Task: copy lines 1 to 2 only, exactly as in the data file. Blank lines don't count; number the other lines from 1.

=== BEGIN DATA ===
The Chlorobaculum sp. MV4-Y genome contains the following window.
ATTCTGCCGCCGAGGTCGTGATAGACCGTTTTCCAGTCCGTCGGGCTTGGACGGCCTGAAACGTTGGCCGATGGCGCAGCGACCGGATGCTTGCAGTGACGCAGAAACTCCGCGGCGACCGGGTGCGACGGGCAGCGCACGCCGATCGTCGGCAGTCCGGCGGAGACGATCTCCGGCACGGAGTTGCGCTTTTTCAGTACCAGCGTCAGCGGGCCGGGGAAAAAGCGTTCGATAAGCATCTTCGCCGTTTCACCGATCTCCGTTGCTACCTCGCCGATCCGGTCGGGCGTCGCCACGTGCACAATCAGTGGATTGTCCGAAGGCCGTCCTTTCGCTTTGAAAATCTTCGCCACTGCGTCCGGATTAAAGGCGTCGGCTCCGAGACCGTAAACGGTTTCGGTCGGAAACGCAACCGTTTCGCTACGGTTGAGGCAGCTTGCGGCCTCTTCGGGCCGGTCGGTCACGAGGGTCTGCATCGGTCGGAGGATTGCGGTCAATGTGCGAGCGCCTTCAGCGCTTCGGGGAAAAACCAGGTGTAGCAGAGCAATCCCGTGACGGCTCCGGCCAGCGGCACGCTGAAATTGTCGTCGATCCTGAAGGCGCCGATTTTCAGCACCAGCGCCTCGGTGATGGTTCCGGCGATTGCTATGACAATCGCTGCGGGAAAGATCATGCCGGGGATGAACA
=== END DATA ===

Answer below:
The Chlorobaculum sp. MV4-Y genome contains the following window.
ATTCTGCCGCCGAGGTCGTGATAGACCGTTTTCCAGTCCGTCGGGCTTGGACGGCCTGAAACGTTGGCCGATGGCGCAGCGACCGGATGCTTGCAGTGACGCAGAAACTCCGCGGCGACCGGGTGCGACGGGCAGCGCACGCCGATCGTCGGCAGTCCGGCGGAGACGATCTCCGGCACGGAGTTGCGCTTTTTCAGTACCAGCGTCAGCGGGCCGGGGAAAAAGCGTTCGATAAGCATCTTCGCCGTTTCACCGATCTCCGTTGCTACCTCGCCGATCCGGTCGGGCGTCGCCACGTGCACAATCAGTGGATTGTCCGAAGGCCGTCCTTTCGCTTTGAAAATCTTCGCCACTGCGTCCGGATTAAAGGCGTCGGCTCCGAGACCGTAAACGGTTTCGGTCGGAAACGCAACCGTTTCGCTACGGTTGAGGCAGCTTGCGGCCTCTTCGGGCCGGTCGGTCACGAGGGTCTGCATCGGTCGGAGGATTGCGGTCAATGTGCGAGCGCCTTCAGCGCTTCGGGGAAAAACCAGGTGTAGCAGAGCAATCCCGTGACGGCTCCGGCCAGCGGCACGCTGAAATTGTCGTCGATCCTGAAGGCGCCGATTTTCAGCACCAGCGCCTCGGTGATGGTTCCGGCGATTGCTATGACAATCGCTGCGGGAAAGATCATGCCGGGGATGAACA